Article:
Session Variables - Saving with XML
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by Keith Barrows
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Class - PageInfo & AppInfo

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It's time to take the Base Class we just created, inherit it, and extend it.  There are 2 classes in the attached project that use the BaseSessionClass.  The first class handles User based information and the second class handles Page based information.  This is where it gets fun.  No one can tell you what the right variables are for your application.  The first app I did this for, the decision was made to split the User from everything else.  It may be that having 1 object will work for you.  You could also have a half dozen objects.

When creating a class there are only a few things to keep in mind; that have to be created:

  • Default XML_BODY and SESSION_NAME
    const string XML_BODY = "<?xml version='1.0'?>
    <PageInfo myID='-1' EntryGroupID='-1' EntryGroup='-1' 
    ErrorPage='~\\defaultError.aspx' ErrorMessage='' ErrorReturnPage=''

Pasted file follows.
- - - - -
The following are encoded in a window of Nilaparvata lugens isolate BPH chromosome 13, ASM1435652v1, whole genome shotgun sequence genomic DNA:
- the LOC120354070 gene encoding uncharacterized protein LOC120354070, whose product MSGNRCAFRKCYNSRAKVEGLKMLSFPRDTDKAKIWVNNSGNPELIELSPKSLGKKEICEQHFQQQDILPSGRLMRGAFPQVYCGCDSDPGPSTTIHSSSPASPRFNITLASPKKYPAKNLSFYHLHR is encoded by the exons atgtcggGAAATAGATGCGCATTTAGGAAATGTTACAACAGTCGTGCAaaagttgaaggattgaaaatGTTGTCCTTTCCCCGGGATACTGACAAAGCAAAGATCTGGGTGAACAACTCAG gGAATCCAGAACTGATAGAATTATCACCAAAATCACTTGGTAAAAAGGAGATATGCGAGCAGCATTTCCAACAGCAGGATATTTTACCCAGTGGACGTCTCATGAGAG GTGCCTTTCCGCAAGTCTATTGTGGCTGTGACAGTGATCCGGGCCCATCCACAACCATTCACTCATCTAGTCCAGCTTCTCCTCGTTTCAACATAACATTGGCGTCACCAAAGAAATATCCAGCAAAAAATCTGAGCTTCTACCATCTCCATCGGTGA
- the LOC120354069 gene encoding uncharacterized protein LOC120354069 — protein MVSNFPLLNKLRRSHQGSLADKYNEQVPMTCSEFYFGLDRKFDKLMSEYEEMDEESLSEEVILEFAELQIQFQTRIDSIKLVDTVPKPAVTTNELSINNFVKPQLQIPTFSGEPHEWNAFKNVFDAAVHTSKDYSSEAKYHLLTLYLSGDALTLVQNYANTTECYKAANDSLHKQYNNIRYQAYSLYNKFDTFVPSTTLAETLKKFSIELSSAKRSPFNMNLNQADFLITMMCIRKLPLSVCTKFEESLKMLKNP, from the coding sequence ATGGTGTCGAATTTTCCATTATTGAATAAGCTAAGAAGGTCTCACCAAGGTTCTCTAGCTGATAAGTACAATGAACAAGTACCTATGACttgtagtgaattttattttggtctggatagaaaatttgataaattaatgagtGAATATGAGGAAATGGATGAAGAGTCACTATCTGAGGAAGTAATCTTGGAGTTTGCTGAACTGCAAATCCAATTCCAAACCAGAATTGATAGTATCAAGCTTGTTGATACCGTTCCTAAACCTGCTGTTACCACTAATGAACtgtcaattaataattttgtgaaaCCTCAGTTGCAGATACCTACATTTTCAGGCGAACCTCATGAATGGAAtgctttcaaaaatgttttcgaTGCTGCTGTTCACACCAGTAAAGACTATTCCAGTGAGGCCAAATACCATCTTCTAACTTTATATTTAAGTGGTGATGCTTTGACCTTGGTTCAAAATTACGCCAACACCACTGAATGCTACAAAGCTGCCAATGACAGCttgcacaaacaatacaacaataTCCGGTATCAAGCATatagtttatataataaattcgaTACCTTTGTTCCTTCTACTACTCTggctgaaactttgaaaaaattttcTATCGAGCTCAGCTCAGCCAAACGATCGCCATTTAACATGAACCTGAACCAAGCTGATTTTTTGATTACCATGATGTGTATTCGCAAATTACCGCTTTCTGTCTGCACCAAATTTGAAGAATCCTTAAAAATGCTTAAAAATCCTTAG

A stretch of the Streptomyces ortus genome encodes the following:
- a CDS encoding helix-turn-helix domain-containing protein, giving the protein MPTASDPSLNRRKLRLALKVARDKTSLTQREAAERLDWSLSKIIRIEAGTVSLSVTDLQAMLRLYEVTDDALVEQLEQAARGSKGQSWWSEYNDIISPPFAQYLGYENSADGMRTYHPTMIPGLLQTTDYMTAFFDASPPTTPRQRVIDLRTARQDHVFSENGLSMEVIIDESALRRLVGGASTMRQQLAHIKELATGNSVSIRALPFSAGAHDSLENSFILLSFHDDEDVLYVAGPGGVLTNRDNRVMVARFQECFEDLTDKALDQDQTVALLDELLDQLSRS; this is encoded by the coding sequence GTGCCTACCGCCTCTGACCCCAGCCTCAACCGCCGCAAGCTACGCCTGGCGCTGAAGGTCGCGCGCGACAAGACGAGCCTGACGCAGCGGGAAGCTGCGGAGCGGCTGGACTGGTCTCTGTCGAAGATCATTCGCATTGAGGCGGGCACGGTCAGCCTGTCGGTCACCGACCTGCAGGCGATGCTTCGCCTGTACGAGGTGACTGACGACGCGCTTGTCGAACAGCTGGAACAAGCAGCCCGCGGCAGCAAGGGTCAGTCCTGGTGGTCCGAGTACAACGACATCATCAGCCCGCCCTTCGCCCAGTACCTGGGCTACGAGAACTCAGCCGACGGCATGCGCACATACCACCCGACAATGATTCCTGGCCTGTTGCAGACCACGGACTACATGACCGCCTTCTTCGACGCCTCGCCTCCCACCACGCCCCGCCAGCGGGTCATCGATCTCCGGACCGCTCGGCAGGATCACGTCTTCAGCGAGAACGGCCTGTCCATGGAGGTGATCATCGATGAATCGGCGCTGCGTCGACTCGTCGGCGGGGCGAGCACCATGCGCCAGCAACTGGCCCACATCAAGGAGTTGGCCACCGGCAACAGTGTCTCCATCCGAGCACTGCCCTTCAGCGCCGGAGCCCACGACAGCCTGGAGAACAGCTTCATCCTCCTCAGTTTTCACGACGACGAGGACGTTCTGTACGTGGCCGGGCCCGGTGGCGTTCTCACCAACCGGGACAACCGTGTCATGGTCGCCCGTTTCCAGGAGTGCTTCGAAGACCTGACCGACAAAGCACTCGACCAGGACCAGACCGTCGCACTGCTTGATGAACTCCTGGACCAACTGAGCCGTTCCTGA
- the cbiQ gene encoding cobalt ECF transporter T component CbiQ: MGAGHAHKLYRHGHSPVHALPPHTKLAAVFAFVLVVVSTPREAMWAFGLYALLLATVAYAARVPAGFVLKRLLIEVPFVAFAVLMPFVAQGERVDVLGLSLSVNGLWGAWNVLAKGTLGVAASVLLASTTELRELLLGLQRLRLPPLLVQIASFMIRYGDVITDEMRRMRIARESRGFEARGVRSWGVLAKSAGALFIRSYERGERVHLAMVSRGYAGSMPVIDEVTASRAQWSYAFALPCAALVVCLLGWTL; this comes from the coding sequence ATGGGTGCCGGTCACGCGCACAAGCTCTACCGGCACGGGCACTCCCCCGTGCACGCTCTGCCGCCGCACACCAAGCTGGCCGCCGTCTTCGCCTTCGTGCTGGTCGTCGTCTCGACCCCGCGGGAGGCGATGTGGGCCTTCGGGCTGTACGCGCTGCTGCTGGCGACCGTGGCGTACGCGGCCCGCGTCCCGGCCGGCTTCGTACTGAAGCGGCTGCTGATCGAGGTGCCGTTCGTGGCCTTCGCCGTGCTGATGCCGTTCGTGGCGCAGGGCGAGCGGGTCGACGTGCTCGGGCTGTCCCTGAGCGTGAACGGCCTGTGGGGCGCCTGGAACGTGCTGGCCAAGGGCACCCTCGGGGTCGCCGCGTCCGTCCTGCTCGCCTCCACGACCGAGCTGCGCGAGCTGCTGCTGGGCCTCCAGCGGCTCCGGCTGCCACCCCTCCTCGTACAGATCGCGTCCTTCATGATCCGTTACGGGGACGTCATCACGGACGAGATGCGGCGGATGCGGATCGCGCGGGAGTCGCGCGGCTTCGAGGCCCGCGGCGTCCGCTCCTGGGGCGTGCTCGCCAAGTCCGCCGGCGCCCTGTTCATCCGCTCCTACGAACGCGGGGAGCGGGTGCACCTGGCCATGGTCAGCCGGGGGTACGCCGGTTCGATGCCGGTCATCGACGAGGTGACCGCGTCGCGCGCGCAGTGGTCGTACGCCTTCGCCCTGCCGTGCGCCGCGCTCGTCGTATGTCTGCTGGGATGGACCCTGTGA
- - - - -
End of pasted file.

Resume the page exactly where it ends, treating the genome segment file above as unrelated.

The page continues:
historyDate='' currentChoice='0' ErrorNoItems='' ItemTotalCnt='0' 
    ReturnPage='' OtherXmlData='' />";
    const string SESSION_NAME = "PageInfoData";
  • Call to Base Class Constructor
    internal PageInfo(HttpContext appContext):base(appContext, SESSION_NAME, XML_BODY)
    {
    }
  • Expose the values through public properties

Since the decision was made to split the User from the rest of the variables one more class was added to wrap this into a whole.  We ended up calling this class App, pretty creative of us.  It makes it real simple to deal with all of your session information this way.

App.Page.ID = textControl.Text;
App.User.FirstName = textFName.Text;
App.User.LastName = textLName.Text;

 


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User Comments

Title: zzc   
Name: zcc
Date: 2012-08-01 6:53:38 AM
Comment:
zc
Title: Problem   
Name: Mohammad
Date: 2005-10-07 2:24:29 AM
Comment:
sample cant run
Title: Are you nuts?   
Name: Curious
Date: 2004-12-22 9:50:48 PM
Comment:
"Whatever the reasons, you need to save session state and are concerned about over-filling the memory."

So, you add on all the extra xml tags and the xmldocument with its collections of nodes to work with and that is somehow less memory intensive?

"Storing a full blown object in memory was not saving us much in the way of memory footprint."

Everything in .NET is an object/class. Strings included.

If you really needed to convert your session values to xml. You would create a class with properties that get/set your session variables in the get/set statements and convert the session values to the proper .NET datatype.

Then, use the System.Xml.Serialization.XmlSerializer to quickly and easily convert the class properties to an xml string.

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